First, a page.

To measure the effect of low-dose systemic glucocorticoid treatment on the adrenal response to adrenocorticotropic hormone (ACTH) in patients with rheumatoid arthritis (RA).Methods
Patients with RA who took part in a randomized double-blind placebo-controlled trial of budesonide (3 mg/day and 9 mg/day) and prednisolone (7.5 mg/day) underwent a short (60-minute) test with injection of ACTH (tetracosactide hexaacetate) at baseline and the day after completing the 3-month treatment program. Plasma cortisol measurements at baseline and 3 months were compared within and between the treatment groups. Individual patients were classified as normal responders to ACTH or as abnormal responders if changes were >2 SD below the pretreatment value in the entire group of study patients.Results
Short tests with ACTH injection were performed on 139 patients before beginning the study medication and on 134 patients after cessation of the medication. There were no changes in the placebo group. Mean plasma cortisol levels following treatment were reduced in all active treatment groups. In addition, mean values were significantly reduced for the 30-minute and 60-minute responses to ACTH. The maximum reduction (35%) occurred in the prednisolone group at 60 minutes. Following treatment, 34% of patients taking budesonide 9 mg and 46% of those taking prednisolone 7.5 mg failed to reach the normal maximum cortisol response to ACTH. Four patients failed to achieve the normal percentage increase in cortisol levels, but only 1 patient failed to meet both criteria.Conclusion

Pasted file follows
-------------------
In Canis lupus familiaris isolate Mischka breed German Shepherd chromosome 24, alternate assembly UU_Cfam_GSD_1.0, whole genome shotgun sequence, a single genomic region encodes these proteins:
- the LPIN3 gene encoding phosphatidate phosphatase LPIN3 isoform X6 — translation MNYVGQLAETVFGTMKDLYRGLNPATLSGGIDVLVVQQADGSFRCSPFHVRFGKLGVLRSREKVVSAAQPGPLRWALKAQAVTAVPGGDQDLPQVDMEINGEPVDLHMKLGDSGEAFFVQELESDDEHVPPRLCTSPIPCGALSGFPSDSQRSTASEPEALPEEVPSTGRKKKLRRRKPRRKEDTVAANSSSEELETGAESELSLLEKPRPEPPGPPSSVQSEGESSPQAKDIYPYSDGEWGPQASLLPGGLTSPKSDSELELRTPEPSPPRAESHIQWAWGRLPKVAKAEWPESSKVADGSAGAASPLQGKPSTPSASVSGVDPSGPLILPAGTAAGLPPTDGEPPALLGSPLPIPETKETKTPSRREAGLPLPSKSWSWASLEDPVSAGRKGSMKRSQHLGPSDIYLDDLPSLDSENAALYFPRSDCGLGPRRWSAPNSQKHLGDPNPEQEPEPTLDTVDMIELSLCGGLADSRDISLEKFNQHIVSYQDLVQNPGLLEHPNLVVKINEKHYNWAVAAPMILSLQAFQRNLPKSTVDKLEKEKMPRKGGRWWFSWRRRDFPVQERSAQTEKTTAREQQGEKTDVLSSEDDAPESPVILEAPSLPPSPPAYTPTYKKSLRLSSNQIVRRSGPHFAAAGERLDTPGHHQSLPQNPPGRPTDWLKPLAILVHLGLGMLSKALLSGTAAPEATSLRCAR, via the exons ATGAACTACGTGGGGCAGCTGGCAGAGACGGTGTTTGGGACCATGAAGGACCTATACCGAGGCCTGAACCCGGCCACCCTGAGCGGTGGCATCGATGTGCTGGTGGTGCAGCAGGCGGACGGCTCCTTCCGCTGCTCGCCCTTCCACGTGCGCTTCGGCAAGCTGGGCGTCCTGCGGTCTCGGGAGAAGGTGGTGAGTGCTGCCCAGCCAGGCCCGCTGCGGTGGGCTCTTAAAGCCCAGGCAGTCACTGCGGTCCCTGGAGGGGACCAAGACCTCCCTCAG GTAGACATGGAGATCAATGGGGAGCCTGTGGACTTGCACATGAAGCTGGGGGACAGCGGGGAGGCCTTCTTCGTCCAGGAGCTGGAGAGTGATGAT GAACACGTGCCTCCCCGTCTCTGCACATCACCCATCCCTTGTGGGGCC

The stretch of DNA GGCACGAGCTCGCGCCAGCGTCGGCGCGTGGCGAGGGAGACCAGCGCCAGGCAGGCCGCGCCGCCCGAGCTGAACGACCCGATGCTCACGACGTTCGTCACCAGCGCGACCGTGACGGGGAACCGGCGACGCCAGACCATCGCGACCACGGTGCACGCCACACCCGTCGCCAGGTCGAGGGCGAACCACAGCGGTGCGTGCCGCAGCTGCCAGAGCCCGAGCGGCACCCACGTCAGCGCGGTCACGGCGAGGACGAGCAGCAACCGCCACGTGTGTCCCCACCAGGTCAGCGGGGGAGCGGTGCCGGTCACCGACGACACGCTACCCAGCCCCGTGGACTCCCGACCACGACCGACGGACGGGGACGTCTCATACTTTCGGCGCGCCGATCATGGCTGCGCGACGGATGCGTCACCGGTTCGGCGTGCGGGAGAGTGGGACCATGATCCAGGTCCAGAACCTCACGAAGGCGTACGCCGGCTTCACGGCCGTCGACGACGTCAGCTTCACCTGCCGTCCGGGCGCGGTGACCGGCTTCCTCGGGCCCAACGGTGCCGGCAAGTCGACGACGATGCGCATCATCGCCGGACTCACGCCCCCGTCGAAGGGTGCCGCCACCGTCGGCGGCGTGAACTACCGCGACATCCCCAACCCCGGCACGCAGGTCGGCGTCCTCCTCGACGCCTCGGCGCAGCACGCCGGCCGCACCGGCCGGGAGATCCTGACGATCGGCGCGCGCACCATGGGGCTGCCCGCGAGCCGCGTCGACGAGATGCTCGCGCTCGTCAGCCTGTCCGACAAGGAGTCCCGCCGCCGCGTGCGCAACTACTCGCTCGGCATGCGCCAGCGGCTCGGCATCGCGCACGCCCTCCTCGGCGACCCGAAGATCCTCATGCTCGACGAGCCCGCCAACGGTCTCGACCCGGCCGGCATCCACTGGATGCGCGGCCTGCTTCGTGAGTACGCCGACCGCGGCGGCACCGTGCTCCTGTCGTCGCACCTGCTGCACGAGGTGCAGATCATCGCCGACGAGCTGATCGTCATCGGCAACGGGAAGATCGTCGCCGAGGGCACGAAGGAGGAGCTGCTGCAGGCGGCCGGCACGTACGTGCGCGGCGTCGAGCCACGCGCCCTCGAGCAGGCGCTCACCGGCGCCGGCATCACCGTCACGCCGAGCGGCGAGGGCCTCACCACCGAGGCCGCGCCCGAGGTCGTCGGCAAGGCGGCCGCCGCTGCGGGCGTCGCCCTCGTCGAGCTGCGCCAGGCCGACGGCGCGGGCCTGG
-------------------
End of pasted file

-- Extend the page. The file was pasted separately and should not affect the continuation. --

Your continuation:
Low doses of a glucocorticoid resulted in depression of baseline and ACTH-stimulated cortisol levels after 12 weeks of therapy. Although the responsiveness of the hypothalamic–pituitary–adrenal axis in individual patients generally remained within the normal range, these changes should be investigated further.